Haulage trucks eyesore on Victoria Falls streets


Leonard Ncube, Victoria Falls Reporter
LONG queues of haulage trucks parked on either side of the road just after Masue Bridge is the first thing a visitor into Victoria Falls encounters.

The hearty welcome Victoria Falls is popular for could soon be overshadowed by the ugly sight of the haulage trucks if no immediate action is taken.

Motorists, including tour operators’ vehicles carrying clients, have to reduce speed when approaching the Victoria Falls Truck Stop turn-off as the road that stretches up to Mkhosana turn-off has literally become a narrow strip due to trucks parked on either side.

There are also scores of touts and hawkers making the place an accident zone and a health hazard. Sex workers roam freely at night.

Residents on the CBZ stands west of the Hwange-Victoria Falls Road have to endure the dust which has even become a permanent coat to the interior and exterior of homes.

The place is a hive of activity as hawkers sell water and soft drinks to truck drivers while others solicit for jobs such as doing laundry.

Evenings have their own tale as sex workers have found a hunting ground.

The truck stop which is run by Victoria Falls City Council in a partnership with some private investors, can accommodate between 80 and 100 trucks at any given time.

Many park outside and sometimes there are close to 100 trucks between Mkhosana turn-off and the steep slope towards Masue Bridge.

The city mayor, Councillor Somveli Dlamini, said efforts are being made to find alternative land for parking.

“Our truck stop is overwhelmed by the volume of trucks hence many park outside which is not lawful though. The council is trying to find alternative land, this was once discussed in council but there hasn’t been a resolution,” he said.

Cllr Dlamini could not say whether the city has by-laws to regulate parking of the trucks.

Questions sent to council management had not been responded to by the time of going to print.

The truck drivers will be waiting for clearance to cross the border to Zambia or Botswana.

Some spend up to a month waiting for their documents.

Each truck, whether inside the truck stop or outside, is charged US$15 park fees for the whole period the truck is parked.

Drivers make fire to prepare their meals on the road side, posing the danger of starting veld fires.

The stretch of the road was also a traditional wildlife corridor as animals trek to the gorges.

A long-distance truck driver, Mr Gift Kapamba from Zambia, said they are also affected by dust while parked in the area.

Victoria Falls Combined Residents Association chairperson Mr Kelvin Moyo said residents have complained about the presence of haulage trucks.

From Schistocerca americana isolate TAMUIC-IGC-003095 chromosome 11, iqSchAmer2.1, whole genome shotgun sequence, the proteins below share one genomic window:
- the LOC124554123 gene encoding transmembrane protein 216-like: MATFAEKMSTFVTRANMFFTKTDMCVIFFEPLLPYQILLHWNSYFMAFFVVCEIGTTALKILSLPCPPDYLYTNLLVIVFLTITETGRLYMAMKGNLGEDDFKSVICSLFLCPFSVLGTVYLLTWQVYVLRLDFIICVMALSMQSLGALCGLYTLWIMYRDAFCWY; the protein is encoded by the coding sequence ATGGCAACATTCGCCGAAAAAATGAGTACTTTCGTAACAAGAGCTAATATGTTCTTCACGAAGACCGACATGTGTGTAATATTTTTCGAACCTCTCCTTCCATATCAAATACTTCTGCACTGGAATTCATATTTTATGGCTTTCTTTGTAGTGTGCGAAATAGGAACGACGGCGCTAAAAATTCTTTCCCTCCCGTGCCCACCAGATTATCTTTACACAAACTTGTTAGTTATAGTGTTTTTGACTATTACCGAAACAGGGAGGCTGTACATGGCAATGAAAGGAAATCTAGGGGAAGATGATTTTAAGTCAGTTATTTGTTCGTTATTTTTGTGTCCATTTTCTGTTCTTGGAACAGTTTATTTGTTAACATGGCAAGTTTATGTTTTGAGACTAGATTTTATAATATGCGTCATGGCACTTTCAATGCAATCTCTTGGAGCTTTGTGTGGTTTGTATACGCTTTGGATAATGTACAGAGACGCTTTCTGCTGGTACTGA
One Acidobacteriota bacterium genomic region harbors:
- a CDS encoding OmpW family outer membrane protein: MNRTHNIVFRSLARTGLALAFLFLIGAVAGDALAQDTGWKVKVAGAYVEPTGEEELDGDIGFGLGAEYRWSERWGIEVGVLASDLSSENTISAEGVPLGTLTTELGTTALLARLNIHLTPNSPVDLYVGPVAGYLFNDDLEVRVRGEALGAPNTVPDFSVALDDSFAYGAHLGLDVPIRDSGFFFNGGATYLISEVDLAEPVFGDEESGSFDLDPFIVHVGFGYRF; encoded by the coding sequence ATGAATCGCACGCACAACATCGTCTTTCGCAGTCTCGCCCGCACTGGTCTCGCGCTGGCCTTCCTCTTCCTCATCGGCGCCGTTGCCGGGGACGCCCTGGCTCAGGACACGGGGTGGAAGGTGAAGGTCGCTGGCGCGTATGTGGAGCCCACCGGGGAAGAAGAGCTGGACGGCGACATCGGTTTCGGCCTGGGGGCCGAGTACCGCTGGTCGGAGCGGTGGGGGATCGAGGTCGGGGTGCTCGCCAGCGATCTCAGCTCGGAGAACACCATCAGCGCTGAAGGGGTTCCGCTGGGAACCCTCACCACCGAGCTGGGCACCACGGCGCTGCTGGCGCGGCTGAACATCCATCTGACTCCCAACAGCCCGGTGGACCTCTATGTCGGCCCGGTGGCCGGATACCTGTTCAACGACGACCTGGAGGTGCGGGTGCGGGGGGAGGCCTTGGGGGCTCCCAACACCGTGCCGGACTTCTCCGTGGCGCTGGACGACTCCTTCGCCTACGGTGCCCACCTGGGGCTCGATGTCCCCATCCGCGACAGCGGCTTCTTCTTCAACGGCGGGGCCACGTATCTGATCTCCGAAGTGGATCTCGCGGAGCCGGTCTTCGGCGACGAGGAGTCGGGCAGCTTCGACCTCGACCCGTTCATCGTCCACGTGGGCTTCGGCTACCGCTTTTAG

“We are equally worried about the issue as it is both a health hazard especially for residents who live on the windward side and accident zone. We have received complaints from residents on the CBZ stands and we feel this should be speedily attended to. The council should provide alternative land for all trucks or come up with by-laws that regulate the situation there,” said Mr Moyo.

“However, there is no justification for people to see this as a hunting ground for commercial sex which we have seen happening. Besides sexually transmitted diseases there is also a danger of the spread of Covid-19 and accidents.”

A similar scenario is found at the Victoria Falls border where trucks block the no-man’s land between the Victoria Falls Bridge and Zimbabwean border and the entrance into the Rainforest.

Tour operators have complained about the issue at various fora saying their clients sometimes have to duck the trucks when walking to the bridge or entering the Rainforest.

Hospitality Association of Zimbabwe Matabeleland North chapter chairperson Mr Anald Musonza said while trucking business is a huge economic activity, it must be supported in a manner that allows other economic activities like tourism to survive.

“That issue needs urgent solution and trucks taken to designated parking sites. They have become a nuisance and blocking smooth movement of people in the city while also damaging roads. We are a tourism capital and the environment should be welcoming hence we need a more orderly parking process,” said Mr Musonza.

The presence of trucks negates the city’s drive towards a clean sustainable green tourism city.

Matabeleland North police spokesperson Inspector Glory Banda could not readily comment on the issue saying he had not been briefed on the situation on the ground.-@ncubeleon

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